Simulation theory also provides a nice framework for understanding miracles, again sidestepping the naturalistic prejudice one faces when proposing these things today. The laws of a simulated universe are determined by the code of that universe, but the code is determined by the programmer. If the programmer wants to intervene in their simulated universe are they bound by the code that dictates the normal functioning of their simulated universe? Of course not, rather the programmer if they wanted to create a planet could copy and paste the planet object code right into their program and execute it and have a planet appear. To the inhabitants of the universe such an event would appear “supernatural”, breaking the very laws that they understand their reality to work by. But is it supernatural? Not really, it’s only because the inhabitants of that universe do not understand anything beyond what they perceive as their physical reality that they would consider such a thing beyond what is natural. If they understood the true nature of their reality they would know that what occurred was not supernatural at all, and what they understand as hard laws of reality are simply arbitrary lines of code implemented by the true creator of their reality.

Now there are some problems with this and it’s certainly not a 1:1 comparison. Some readers may have noticed that this more accurately describes a deistic God, rather than the God in theism, in how the clockwork of the universe is created and then allowed to function on its own with no further intervention. Rather the God of classical theism is constantly upholding and creating the universe from moment to moment. But when you’re trying to get through to a hardened atheist and make them understand the position of theists such nuances can wait until you convince them that the theistic worldview is much more than just believing in a “magical sky daddy”. It’s about understanding that the material is not all there is, that we can, and should, investigate the physical universe to the best of our abilities but just knowing how our universe functions tells you nothing about the actual nature of the universe.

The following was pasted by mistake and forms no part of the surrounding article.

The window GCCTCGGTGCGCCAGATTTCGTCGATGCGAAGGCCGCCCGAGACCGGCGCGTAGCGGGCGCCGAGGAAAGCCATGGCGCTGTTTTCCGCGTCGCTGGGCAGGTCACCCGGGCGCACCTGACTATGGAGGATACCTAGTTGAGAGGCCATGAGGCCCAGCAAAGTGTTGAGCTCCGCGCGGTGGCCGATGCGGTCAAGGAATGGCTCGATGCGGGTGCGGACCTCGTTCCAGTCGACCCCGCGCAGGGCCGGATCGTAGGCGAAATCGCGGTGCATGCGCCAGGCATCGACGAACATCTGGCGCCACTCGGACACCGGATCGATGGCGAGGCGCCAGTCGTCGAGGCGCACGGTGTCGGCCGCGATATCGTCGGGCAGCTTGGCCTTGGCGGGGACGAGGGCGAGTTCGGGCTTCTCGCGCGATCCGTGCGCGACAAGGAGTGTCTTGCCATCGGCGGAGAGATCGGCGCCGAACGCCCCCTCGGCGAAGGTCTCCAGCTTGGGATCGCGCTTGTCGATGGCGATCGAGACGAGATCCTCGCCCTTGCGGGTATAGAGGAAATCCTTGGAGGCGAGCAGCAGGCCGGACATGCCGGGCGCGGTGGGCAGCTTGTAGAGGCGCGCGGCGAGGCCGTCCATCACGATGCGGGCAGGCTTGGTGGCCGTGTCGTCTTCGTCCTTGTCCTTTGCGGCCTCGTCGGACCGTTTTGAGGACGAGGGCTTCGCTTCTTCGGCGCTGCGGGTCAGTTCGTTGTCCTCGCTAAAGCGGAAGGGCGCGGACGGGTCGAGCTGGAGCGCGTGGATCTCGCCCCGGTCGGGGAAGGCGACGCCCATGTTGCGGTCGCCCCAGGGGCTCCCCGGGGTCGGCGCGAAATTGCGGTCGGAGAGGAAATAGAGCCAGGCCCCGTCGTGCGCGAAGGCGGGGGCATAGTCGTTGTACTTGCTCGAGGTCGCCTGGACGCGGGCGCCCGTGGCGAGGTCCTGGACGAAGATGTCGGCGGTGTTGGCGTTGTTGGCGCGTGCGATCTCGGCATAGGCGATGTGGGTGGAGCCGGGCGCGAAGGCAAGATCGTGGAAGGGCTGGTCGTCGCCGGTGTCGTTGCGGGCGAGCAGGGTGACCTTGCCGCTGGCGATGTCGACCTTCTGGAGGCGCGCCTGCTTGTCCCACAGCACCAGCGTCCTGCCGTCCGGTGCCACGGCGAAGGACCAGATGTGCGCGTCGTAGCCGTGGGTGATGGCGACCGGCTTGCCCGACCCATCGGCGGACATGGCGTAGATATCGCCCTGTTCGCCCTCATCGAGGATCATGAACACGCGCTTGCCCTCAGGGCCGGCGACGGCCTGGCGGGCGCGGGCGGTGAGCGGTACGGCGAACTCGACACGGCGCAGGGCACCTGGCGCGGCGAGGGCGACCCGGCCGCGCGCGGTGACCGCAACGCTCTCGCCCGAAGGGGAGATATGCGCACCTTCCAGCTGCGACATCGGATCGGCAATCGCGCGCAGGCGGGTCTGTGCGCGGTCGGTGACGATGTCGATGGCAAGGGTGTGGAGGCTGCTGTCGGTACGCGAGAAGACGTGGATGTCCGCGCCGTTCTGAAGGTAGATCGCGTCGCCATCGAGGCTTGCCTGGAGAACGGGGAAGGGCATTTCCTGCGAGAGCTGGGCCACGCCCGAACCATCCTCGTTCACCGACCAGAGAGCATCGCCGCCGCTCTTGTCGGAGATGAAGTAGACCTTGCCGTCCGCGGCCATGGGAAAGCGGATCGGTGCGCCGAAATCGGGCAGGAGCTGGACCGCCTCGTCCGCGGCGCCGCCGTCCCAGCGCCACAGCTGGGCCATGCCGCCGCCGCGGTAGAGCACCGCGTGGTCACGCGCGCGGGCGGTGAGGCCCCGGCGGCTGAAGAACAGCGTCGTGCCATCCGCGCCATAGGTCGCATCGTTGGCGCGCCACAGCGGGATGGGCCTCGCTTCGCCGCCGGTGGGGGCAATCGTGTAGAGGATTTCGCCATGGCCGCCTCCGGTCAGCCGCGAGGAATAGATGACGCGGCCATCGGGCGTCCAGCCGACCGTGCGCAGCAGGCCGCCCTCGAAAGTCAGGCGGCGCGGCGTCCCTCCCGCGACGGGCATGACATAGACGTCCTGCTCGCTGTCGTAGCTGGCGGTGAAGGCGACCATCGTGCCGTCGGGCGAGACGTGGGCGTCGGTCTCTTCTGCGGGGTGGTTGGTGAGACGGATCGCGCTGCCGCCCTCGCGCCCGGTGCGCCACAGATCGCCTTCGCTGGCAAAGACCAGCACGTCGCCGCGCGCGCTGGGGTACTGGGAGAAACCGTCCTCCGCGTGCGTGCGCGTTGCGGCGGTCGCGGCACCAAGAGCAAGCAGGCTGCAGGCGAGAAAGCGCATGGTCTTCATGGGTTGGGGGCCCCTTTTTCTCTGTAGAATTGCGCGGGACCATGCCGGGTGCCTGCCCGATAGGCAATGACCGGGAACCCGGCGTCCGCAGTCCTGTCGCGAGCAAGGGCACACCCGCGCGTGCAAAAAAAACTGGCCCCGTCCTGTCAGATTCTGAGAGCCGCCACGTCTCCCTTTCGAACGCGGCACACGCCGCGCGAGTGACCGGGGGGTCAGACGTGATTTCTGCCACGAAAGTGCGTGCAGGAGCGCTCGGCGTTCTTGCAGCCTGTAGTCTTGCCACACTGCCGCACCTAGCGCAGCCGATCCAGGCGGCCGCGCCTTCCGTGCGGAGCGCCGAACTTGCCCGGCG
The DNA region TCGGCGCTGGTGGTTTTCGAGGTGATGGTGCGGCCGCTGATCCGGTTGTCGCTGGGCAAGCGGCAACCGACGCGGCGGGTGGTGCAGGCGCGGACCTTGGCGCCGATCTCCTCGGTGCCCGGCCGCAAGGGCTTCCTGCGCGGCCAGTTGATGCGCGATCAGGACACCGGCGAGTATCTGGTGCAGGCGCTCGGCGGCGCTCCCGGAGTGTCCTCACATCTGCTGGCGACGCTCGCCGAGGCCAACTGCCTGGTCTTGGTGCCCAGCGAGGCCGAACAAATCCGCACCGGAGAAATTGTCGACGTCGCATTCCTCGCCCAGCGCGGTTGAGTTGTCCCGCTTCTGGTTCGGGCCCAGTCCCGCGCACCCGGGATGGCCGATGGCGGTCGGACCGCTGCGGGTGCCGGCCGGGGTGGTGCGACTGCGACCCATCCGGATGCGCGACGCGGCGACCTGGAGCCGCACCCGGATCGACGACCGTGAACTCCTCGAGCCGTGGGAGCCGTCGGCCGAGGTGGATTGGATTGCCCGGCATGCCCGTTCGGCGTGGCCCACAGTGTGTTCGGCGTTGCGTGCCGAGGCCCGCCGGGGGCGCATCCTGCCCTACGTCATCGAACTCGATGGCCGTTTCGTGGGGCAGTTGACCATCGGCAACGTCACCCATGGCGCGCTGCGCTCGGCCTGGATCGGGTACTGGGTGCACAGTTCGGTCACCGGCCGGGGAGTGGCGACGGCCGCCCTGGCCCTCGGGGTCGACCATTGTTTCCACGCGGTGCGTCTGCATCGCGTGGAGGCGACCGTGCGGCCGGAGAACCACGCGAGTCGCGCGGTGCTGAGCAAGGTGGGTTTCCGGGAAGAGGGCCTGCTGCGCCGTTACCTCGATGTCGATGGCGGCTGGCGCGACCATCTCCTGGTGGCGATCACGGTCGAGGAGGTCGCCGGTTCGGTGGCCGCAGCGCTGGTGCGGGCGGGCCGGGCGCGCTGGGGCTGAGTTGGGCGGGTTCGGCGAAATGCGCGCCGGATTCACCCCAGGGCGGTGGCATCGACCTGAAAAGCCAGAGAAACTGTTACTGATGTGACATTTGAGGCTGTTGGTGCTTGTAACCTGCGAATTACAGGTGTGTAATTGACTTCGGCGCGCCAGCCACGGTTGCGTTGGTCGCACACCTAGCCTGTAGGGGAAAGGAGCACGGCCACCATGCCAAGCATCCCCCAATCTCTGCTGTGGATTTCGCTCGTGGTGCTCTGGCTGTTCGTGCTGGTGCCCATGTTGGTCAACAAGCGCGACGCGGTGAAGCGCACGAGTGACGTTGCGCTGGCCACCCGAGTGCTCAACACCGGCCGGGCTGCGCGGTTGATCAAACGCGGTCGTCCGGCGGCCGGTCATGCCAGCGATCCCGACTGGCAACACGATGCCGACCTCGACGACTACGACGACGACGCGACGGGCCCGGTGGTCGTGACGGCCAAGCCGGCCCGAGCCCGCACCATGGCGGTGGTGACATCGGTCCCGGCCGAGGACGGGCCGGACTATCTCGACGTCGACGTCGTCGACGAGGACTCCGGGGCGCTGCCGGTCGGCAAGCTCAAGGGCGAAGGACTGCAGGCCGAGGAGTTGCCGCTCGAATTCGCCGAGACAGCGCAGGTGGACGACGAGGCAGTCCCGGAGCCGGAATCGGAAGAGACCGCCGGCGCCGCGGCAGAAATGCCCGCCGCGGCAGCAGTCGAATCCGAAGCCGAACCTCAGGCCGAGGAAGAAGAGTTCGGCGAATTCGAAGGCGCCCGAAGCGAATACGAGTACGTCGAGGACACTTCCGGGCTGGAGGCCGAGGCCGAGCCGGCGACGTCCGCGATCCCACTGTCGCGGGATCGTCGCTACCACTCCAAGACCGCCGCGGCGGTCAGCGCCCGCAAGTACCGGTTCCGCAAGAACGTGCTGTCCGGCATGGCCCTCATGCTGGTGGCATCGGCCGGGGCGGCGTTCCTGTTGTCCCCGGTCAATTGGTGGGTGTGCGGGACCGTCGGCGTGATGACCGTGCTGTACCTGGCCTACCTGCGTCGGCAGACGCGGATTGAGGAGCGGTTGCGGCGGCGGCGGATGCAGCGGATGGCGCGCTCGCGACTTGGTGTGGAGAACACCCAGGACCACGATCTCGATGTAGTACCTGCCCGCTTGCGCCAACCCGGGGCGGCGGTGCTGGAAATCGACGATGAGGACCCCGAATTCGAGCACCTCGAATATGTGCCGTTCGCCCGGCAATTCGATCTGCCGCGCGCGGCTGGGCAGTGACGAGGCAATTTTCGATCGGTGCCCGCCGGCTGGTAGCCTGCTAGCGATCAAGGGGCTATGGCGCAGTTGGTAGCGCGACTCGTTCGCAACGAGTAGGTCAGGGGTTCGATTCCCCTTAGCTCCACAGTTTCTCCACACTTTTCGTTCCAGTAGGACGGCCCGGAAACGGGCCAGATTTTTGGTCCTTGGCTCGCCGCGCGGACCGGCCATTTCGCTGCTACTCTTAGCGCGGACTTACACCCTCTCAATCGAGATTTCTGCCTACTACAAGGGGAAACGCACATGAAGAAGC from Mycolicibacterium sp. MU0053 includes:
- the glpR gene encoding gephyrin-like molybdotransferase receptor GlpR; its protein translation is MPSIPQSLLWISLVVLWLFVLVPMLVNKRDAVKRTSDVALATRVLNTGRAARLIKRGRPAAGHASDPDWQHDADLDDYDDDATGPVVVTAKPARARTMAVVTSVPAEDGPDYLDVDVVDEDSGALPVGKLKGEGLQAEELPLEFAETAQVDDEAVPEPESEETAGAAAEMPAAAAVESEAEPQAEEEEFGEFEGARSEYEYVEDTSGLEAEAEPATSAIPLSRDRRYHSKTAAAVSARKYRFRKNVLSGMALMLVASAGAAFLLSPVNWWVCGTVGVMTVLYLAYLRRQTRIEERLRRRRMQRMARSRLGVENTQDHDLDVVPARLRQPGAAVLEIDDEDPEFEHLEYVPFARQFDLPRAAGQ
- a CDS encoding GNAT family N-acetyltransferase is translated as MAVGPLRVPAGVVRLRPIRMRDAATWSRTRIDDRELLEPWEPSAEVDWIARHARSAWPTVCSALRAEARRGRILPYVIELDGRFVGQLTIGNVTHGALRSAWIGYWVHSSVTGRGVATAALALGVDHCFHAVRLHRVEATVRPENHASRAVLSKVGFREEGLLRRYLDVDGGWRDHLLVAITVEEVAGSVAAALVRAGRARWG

There’s one last point we need to consider as well. The inhabitants of a simulated universe cannot discern that they are being simulated through empiricism since everything they can “sense” is nothing but code being fed into their consciousnesses. However a particularly insightful inhabitant might be able to discern the nature of their reality through use of reason. This brings us back to why simulation theory is so interesting and such a useful tool, because it’s a deduction made about the nature of our own reality through reason alone. There is, of course, no empirical evidence that our reality is a simulation. You can make arguments but in the end whether or not you believe we are in a simulation comes down to how compelling you find those arguments and whether you consider the premises reasonable. It does open peoples minds to a different way of considering reality however. If we can reason about whether or not our reality is a simulation why not reason about God?

This argument probably won’t convince a hardened naturalist, but it does show one important thing. Empiricism isn’t sufficient in itself to know the true nature of reality. If our universe is a simulation there is no amount of empirical data you can collect that can ever prove that, empiricism can only work within the framework of the system. You’re trapped in the Matrix so to speak. However you can you reason to deduce that maybe more is going on than meets the eye. In a world where people are obsessed with what they can see, touch and hear it might be the person who considers what we can know beyond those things who sees things the most accurately.